The report’s authors observe three related trends: Young Catholics have a diminishing trust in organized religion and adults; they are looking outside of those institutions for spiritual connections; and there has been an overall increase in feelings of “isolation, stress or meaninglessness.”

“Young Catholics need trusted adults, now more than ever,” the report concludes. “Trusted adults need an effective approach—one that responds to these shifting realities and offers tools and practices for taking action.”

More from America: 

We don’t have comments turned on everywhere anymore. We have recently relaunched the commenting experience at America and are aiming for a more focused commenting experience with better moderation by opening comments on a select number of articles each day.

But we still want your feedback. You can join the conversation about this article with us in social media on Twitter or Facebook, or in one of our Facebook discussion groups for various topics.

Or send us feedback on this article with one of the options below:

We welcome and read all letters to the editor but, due to the volume received, cannot guarantee a response.

In order to be considered for publication, letters should be brief (around 200 words or less) and include the author’s name and geographic location. Letters may be edited for length and clarity.

We open comments only on select articles so that we can provide a focused and well-moderated discussion on interesting topics. If you think this article provides the opportunity for such a discussion, please let us know what you'd like to talk about, or what interesting question you think readers might want to respond to.

If we decide to open comments on this article, we will email you to let you know.

If you have a message for the author, we will do our best to pass it along. Note that if the article is from a wire service such as Catholic News Service, Religion News Service, or the Associated Press, we will not have direct contact information for the author. We cannot guarantee a response from any author.

We welcome any information that will help us improve the factual accuracy of this piece. Thank you.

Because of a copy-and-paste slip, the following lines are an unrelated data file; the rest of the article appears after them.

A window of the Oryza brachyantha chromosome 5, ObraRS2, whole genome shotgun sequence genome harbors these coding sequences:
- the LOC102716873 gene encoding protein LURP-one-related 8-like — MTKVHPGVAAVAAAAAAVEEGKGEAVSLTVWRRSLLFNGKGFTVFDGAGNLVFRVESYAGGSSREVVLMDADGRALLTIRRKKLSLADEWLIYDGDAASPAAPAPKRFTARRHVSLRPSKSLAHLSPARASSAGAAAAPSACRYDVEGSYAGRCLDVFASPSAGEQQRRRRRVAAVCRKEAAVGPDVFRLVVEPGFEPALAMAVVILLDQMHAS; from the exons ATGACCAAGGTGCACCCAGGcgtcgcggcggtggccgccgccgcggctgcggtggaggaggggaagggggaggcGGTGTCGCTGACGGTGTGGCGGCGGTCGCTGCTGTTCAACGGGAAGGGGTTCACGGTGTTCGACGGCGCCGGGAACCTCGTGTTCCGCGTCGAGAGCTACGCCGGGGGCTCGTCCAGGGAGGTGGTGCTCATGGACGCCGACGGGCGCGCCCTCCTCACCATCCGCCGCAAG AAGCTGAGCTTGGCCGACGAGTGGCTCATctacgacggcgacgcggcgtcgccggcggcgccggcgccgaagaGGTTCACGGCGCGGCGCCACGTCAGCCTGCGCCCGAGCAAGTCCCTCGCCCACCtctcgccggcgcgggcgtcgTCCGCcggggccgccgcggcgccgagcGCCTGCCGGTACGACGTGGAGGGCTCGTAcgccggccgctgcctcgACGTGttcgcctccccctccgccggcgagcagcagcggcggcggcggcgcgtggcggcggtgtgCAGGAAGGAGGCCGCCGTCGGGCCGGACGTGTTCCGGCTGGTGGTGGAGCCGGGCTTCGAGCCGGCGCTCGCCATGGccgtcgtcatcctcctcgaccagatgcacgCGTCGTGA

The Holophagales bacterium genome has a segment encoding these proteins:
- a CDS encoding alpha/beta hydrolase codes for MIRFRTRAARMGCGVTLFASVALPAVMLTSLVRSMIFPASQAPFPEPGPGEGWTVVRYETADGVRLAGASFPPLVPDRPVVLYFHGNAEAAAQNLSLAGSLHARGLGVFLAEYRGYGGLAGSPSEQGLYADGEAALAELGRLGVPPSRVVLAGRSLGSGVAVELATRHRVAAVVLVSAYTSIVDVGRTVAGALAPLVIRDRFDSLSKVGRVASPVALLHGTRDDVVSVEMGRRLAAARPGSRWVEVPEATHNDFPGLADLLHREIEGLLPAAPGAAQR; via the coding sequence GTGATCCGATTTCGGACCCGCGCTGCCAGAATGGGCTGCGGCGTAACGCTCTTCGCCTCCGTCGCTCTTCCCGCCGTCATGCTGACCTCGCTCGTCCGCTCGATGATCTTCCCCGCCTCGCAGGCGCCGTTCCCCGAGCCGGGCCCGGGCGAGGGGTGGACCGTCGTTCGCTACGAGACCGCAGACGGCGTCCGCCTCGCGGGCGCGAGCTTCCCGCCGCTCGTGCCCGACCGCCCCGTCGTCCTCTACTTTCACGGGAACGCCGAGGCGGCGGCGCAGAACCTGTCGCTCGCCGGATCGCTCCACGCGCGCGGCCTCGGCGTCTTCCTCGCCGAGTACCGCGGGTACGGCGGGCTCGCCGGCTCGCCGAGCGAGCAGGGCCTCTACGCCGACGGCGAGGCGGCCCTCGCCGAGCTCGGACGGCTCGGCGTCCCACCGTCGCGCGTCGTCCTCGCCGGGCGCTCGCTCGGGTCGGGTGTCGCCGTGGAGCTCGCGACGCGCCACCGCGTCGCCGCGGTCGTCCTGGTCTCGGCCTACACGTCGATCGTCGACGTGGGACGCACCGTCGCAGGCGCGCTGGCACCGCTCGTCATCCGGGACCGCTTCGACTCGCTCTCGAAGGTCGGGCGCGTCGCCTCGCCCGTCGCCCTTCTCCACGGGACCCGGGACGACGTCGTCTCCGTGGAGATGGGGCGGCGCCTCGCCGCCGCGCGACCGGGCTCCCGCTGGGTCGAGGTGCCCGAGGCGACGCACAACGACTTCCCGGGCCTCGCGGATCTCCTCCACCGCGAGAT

Please consult our Contact Us page for other options to reach us.

City and state/province, or if outside Canada or the U.S., city and country. 
When you click submit, this article page will reload. You should see a message at the top of the reloaded page confirming that your feedback has been received.

The latest from america

This week on “Jesuitical,” Zac and Ashley are live at Xavier University in Cincinnati with their spiritual director, Eric Sundrup, S.J., sharing their own experiences discerning their paths as young adults and offering insights from Jesuit spirituality to young people navigating big life questions.
JesuiticalMay 24, 2024
China's flag is seen as Pope Francis greets the crowd during his general audience in St. Peter's Square at the Vatican
Marking the centenary of the first plenary council of the Catholic Church in China, the Vatican hosted a conference earlier this week on challenges and opportunities for Chinese Catholics.
Gerard O’ConnellMay 24, 2024
Jesuit Jacques Monet sitting at a table in a restaurant, smiling and toasting with a glass of white wine. He is wearing a dark suit and a tie with a pin on his lapel.
Jacques Monet, S.J., passed away peacefully on May 14 at the age of 94, leaving behind a great legacy to his church and nation.
John Meehan, S.J.May 24, 2024
Annette Bening, Elle Fanning and Greta Gerwig in "20th Century Women."
The characters in ‘20th Century Women’ find themselves torn between embracing the new and retreating into the familiar.
John DoughertyMay 24, 2024